Cannabis Pesticide Testing

An estimated 70 percent of pesticides sprayed on cannabis plants can transfer to the human body during inhalation or ingestion, posing serious health risks including liver damage, weakened muscle function, and cancer growth. The research, published in the Journal of Toxicology, speaks to the importance of pesticide testing in all marijuana products intended for medicinal use.  Studies have continually shown that pesticide residues on marijuana can pose significant risks to the immuno-compromised as well as patients grappling with liver disease and other grave ailments that can be exacerbated by toxic chemical exposure.

Unregulated pesticide use on cannabis crops

Just like other agricultural harvests, cannabis is vulnerable to a variety of insects, mites, and fungi, encouraging growers to spray crops with potent pesticides. Some states allow a staggering 200 types of pesticides to be used in cannabis cultivation; and since marijuana is still considered illegal by the federal government, growers are not obliged to follow industry regulations set forth by the FDA.

Unfortunately, far too many pesticide-laced cannabis products are reaching consumers in states where recreational or medicinal marijuana has been legalized. An accurate pesticide test that is consistent with NELAP and EPA analysis criteria is necessary to ensure that medical cannabis products and edibles are safe and contaminant free. Modern Canna Science offers cannabis pesticide testing using state of the art technology, methods, and instrumentation that identify trace levels of hazardous compounds that were used during cultivation.

The EPA currently sets limits for pesticide use on food crops, but has not mandated guidelines on spraying cannabis plants with fungicides or insecticides. Until federal agencies step in with guidance and formal pesticide regulations, it is up to providers and patients to screen their cannabis for harmful residues.

Health risks posed by pesticides

Very little data has been gathered concerning the long-term effects of inhaled pesticides, but animal studies indicate that even low dose exposure of certain insecticides through ingestion can pose serious health risks.

Inexperienced cannabis growers, under pressure to produce bigger crops and larger profits, have been using a variety of unapproved pesticides with little to no regulation. In 2017, in Colorado, more than 100,000 units of cannabis edibles, budders, live resin, waxes and vape pen cartridges were voluntarily recalled after residues of banned pesticides were found in the products. The CO state Department of Agriculture found that the affected cannabis -infused products contained trace amounts of Imidacloprid, Myclobutanil, Etoxazol, and Spiromesifin – all of which have been linked to harmful side effects.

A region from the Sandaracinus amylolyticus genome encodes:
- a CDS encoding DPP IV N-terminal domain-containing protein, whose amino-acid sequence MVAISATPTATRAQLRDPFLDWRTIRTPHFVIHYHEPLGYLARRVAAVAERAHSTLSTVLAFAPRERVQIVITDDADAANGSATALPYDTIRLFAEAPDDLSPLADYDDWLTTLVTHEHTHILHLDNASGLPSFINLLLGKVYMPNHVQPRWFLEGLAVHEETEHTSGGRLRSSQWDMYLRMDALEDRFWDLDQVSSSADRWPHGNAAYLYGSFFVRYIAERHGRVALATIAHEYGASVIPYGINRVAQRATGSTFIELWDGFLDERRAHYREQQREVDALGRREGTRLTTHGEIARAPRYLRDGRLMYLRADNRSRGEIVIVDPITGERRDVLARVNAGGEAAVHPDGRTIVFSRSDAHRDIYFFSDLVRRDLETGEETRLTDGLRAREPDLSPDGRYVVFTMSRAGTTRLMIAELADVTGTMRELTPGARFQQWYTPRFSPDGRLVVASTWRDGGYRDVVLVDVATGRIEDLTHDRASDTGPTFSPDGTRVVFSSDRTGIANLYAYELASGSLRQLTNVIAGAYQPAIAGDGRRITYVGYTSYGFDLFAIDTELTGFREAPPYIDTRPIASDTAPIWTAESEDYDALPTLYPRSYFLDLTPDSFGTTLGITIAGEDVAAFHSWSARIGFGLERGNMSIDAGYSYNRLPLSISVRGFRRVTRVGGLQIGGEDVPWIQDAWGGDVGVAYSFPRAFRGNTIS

A powerful marijuana fungus killer, Myclobutanil has been labeled “slightly hazardous” by the World Health Organization, owing to its potential to cause nausea, skin rashes, and dermatitis, nervous system damage, and eye irritation. When rats were exposed to the fungicide over two generations, scientists noted a higher incidence of stillbirth and lower birth weights.

Until recently, Imidacloprid was the most commonly used insecticide in the world, praised for its ability to control ants, aphids, cane beetles, and other pests that plague ornamental and agricultural crops. Studies on mice, rabbits, and dogs suggest that prolonged exposure to the insect neurotoxin can lead to reproductive problems, birth defects, neurobehavioral deficits, as well as growth retardation.

Pesticide residue analysis

Regulatory agencies in several states are currently trying to establish guidelines regarding pesticides for cannabis crops that would outline acceptable limits or bans on:

  • Organophosphates such as Ethoprophos, Coumaphos, and Diazinon
  • Pyrethroids including Permethrin, Cypermethrin, and Bifenthrin
  • N-methyl Carbamates Propoxur and Carbaryl
  • Other pesticides like Piperonyl Butoxide, Abamectin, Paclobutrazol, and cis-Chlordane

According to a 2015 report issued by the Cannabis Safety Institute, cannabinoid extraction methods, by their very nature, actually concentrate pesticide residues within the plant. Considering that most marijuana edibles are made with cannabis extracts, the potential health risks are grave.

Accurate pesticide testing Florida

There is no doubt about the toxic and potentially deadly effects of using pesticides in marijuana cultivation. Modern Canna Science realizes the importance of this emerging threat to public health and offers pesticide screening using liquid chromatography mass spectrometry (LCMS) and gas chromatography mass spectrometry (GCMS) to identify chemical compounds. MCS Labs can perform pesticide testing on any cannabis product, regardless of the matrix.

Pesticides, herbicides, fungicides, insecticides, and growth regulators are usually colorless and odorless. Ensuring product quality and determining whether or not medicines contain any of these harmful substances is an absolute necessity before ending up in the hands of a patient.  Modern Canna Science is proud to offer a range of cannabis testing services in Florida, including pesticide residue screening.